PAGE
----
State looks to increase jobs for people who are deaf and blind
JEFFERSON CITY – A Missouri House committee passed a bill Thursday to help those who are deaf and blind gain better access to services and jobs.
The bill would require the Missouri Commission for the Deaf and Hard of Hearing to provide grants to organizations that provide services to people who are deaf and blind.
There are an estimated 2,000-5,000 people who are deaf-blind and about 600,000 people who are deaf or hard of hearing in Missouri, according to the MCDHH.
“Right now there is no law that mandates those services but this bill will provide those services,” said Opeoluwa Sotonwa, the executive director for MCDHH.
This bill would allow people who are deaf and blind to go to work and have the support they need for the job. In particular, the bill would fund the training and certification of Support Service Providers for organizations.
“This bill will benefit deaf-blind people. Deaf-blind will be able to have an SSP to be able to lead them to work everyday or to be able to train people to become certified SSPs in the state of Missouri,” Sotonwa said.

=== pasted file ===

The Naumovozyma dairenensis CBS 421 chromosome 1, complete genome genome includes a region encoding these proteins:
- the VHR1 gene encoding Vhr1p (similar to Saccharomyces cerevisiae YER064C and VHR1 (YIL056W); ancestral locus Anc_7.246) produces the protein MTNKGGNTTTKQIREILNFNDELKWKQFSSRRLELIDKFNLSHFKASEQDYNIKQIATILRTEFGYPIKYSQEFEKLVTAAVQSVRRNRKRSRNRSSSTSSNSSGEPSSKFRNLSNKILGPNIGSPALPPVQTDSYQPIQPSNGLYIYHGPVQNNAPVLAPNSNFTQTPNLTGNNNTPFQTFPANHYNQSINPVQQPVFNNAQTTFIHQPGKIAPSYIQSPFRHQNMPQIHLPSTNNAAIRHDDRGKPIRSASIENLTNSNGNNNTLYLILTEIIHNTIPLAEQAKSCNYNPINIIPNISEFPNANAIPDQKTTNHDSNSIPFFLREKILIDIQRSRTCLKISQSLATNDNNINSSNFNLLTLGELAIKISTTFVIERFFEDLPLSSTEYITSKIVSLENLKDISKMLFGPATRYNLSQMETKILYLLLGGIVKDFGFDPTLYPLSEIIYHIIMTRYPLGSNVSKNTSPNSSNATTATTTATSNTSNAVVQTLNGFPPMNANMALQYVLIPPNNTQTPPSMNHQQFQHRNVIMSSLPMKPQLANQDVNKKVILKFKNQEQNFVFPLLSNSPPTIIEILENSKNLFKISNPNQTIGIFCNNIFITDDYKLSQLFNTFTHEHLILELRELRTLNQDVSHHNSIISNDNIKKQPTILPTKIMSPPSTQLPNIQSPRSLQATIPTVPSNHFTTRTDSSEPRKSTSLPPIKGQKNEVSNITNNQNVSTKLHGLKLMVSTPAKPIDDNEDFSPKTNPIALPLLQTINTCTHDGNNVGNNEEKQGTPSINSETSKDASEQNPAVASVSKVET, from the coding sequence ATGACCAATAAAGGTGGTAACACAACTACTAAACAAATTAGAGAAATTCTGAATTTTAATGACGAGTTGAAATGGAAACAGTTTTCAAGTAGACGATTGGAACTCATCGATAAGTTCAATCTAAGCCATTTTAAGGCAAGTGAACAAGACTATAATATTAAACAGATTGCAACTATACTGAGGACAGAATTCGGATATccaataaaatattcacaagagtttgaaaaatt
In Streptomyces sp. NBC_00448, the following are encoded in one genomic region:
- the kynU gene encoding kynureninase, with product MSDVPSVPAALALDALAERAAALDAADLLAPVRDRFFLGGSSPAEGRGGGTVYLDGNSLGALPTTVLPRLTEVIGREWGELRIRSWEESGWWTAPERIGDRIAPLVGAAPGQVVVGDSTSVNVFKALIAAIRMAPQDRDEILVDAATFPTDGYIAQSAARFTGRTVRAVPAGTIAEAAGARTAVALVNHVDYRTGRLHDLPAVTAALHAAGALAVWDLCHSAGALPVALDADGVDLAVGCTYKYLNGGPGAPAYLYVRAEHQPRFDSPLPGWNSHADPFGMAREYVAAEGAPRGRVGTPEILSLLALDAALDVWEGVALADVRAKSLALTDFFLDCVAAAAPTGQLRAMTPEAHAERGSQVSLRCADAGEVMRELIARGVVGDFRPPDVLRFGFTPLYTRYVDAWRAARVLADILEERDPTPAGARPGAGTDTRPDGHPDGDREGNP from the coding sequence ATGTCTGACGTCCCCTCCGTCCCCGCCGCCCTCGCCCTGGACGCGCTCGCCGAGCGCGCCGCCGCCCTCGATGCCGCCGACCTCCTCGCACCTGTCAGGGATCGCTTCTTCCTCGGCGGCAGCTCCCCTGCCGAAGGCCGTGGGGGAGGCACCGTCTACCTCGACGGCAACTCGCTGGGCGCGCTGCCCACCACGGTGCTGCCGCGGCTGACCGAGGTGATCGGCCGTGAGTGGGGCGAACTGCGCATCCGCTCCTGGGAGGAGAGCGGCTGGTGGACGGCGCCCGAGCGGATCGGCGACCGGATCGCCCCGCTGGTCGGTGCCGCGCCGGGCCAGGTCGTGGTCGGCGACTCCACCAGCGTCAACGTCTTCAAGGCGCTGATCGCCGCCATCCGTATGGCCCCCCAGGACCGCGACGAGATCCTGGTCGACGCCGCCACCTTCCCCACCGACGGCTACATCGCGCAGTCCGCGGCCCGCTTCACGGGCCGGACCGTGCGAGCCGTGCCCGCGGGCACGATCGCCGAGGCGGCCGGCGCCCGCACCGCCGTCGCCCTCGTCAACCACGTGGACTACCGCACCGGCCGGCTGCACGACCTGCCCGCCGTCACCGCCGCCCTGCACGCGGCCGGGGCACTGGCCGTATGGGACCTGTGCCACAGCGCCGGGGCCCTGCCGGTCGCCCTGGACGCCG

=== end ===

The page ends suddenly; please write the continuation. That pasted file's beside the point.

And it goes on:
The Daniel Boone Regional Library currently provides services to both the visually and hearing impaired. Mid-Missouri has a lot of organizations available to help people with disabilities, according to Circulation and Outreach Manager Patrick Finney.
“In terms of service to people with visual disabilities, we have large print material for people who are visually impaired as well as large and ever-growing collection of audiobooks,” Finney said.
The library also has interpreters available on staff to help those who are hearing impaired.
The bill will now be added to the calendar for perfection before being passed on to the senate for a vote.
This article has been updated for content.